Social Theory and Gender

An analysis of feminist social theory’s impact on sociology in terms of the validity of issues of sex, gender and oppression, using Mary Wollstonecraft’s ‘A Vindication of the Rights of Woman’ as a reference.

The following paper examines how both blacks and women have experienced exclusion and discounting of their sociological positions based solely on either their color or gender, regardless of the “rationality” of their arguments in the past. This paper discusses how feminist sociologists are insisting that what has been labeled their “radical feminist” approaches to the development and application of social theory be given the same weight as that of men in the field and the experiences and culture of half the world’s population be considered in the study of the whole.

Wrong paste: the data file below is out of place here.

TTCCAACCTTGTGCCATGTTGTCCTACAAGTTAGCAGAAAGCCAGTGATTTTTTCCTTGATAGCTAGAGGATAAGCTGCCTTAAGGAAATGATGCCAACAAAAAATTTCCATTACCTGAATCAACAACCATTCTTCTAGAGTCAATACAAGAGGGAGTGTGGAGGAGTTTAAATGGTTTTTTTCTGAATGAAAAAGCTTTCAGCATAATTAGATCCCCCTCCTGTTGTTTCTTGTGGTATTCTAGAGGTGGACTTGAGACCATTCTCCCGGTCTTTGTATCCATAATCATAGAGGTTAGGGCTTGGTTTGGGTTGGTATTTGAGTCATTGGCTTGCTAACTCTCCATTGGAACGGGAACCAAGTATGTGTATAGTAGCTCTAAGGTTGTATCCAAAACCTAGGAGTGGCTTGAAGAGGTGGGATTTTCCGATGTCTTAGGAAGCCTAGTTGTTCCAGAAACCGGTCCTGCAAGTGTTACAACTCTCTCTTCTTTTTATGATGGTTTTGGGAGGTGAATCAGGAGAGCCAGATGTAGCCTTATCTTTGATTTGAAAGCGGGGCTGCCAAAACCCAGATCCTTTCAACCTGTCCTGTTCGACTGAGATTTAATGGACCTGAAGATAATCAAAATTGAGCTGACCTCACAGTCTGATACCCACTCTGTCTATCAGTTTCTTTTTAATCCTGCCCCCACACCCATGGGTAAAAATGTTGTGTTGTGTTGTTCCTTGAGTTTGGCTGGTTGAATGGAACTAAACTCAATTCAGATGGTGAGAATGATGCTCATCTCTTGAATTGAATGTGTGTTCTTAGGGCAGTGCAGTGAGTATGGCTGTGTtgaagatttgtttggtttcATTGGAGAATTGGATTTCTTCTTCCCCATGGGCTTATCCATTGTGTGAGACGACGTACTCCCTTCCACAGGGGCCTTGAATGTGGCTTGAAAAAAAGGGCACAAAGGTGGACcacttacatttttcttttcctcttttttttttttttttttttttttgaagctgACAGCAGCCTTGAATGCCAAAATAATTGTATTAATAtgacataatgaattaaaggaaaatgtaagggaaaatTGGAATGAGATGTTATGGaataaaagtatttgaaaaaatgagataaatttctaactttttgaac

In January 1792, Mary Wollstonecraft completed A Vindication of the Rights of Woman, the first major work of feminist theory. She was one of many 18thcentury feminists who were responding to the wave of social revolution sweeping Europe and America, hoping to assure that women would be considered entitled to the same natural rights as men. Male theorists who developed and enforced the natural rights doctrine did not accept the feminist position. Their world view of the Enlightenment was predicated upon the assumption that the rational world is superior to, and must control, the nonrational world; men rational and therefore the lords of creation and had the right to impose their reason on all without it: women, nonhuman creatures and the earth itself. The view of women as excluded from legal personhood was legalized by Blackstone in his common law stating that the very being or legal existence of the woman is suspended during marriage, or at least is incorporated and consolidated into that of the husband. This meant, that as non-persons, married women had no property rights, no control over inheritance, no control over custody and no right to bring civil suit.